‘What if…?’ This essential question propels this open-ended exploration of the ways that young children and responsive materials interact in early childhood classrooms. The authors invite us to ponder with them, to notice, to question, in ways that move us beyond the conventions and constraints of traditional practices and provisions for young children. Sometimes startling, always provocative, this text rewards careful and considerate reading, as it reminds us how often we tend to structure even the most ‘unstructured’ aspects of early childhood curriculum, prohibiting truly productive encounters between children and the ‘stuff’ that offers unknown possibilities.’

–Christine Marmé Thompson, Professor of Art Education, Pennsylvania State University, USA

‘Through vivid vignettes and extensive theoretical grounding, readers are challenged to reconsider taken-for-granted assumptions about the role of materials in the early childhood classroom. This groundbreaking, deeply layered book will remain important to me as I revisit and reflect on its ideas, and I highly recommend it as a must-read for educators in the disciplines of both art education and early childhood education.’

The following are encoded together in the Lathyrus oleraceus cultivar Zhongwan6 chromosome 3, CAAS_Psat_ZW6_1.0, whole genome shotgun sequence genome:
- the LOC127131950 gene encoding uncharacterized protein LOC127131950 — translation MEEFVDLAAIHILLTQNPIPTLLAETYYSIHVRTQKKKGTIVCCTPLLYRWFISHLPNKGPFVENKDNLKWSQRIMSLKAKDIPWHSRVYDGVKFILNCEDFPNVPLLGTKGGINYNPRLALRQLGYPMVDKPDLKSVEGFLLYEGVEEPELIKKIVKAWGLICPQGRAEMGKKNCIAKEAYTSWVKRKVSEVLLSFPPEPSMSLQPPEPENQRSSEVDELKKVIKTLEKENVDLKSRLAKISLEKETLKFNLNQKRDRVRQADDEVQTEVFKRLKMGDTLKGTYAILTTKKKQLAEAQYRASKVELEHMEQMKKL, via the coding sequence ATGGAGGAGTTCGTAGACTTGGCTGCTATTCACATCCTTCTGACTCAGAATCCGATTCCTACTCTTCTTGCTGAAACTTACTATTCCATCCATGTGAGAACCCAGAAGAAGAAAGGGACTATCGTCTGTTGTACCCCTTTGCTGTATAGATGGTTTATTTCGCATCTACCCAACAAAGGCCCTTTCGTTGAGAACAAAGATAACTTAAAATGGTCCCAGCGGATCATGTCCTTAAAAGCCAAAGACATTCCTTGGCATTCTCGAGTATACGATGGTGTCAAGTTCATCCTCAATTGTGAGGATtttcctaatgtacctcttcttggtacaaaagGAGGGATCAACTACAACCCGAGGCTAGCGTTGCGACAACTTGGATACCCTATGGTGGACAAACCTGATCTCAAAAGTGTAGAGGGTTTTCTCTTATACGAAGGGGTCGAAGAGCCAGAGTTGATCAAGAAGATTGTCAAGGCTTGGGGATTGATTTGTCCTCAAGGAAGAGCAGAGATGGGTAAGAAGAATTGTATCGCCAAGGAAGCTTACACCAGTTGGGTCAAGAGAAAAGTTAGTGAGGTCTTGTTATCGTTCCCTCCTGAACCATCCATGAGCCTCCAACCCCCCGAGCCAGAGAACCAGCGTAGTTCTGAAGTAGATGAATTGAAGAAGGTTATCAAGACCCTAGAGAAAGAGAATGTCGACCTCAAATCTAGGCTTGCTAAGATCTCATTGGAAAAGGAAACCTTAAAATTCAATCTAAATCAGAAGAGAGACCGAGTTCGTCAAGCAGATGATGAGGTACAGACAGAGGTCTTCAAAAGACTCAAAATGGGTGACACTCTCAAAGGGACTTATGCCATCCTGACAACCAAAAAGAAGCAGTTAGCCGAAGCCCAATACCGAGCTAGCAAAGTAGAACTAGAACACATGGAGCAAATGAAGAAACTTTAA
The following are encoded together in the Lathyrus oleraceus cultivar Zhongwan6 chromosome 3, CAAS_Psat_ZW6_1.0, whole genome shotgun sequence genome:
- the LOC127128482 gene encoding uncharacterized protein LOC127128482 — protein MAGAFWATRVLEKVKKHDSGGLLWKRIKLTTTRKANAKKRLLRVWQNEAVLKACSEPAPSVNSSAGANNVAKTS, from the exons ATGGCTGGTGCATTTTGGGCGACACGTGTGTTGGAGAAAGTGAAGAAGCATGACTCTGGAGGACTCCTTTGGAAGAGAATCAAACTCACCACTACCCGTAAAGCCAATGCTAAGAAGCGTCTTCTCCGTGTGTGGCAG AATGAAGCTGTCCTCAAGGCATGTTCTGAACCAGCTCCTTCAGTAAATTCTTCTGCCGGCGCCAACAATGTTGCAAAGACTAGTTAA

–Pat Tarr, PhD, retired art and early childhood educator, Werklund School of Education, University of Calgary, Canada

Book Review by: Paulina Semenec, The University of British Columbia, Canada

Materials are often valued for what can be done with/to them. In early childhood classrooms, educators
and children are accustomed to working with materials in ways that foreclose experimentation;
what a material can do and what can be done with it are already presumed beforehand. Paper is drawn
or painted on. Blocks are used for building and so on. In their book Encounters with Materials in
Early Childhood Education (2017), Veronica Pacini-Ketchabaw, Sylvia Kind and Laurie L.M.
Kocher work against such static conceptualizations of materials. As they write in the opening pages
of their book, they treat materials ‘as active and participatory’ (p. 2), and in turn, they are interested
in exploring the encounters that certain materials make possible in the context of an early childhood
daycare centre. Informed by the pedagogical thinking of Reggio Emilia, artists and scholars such as
Lenz Taguchi (2010) and Deleuze and Guattari (1987), this book asks what thinking with materials
might produce (p. 5). In this way, their book resists interpretive logic and instead, moves towards
experimentation.  Please click here to read the full review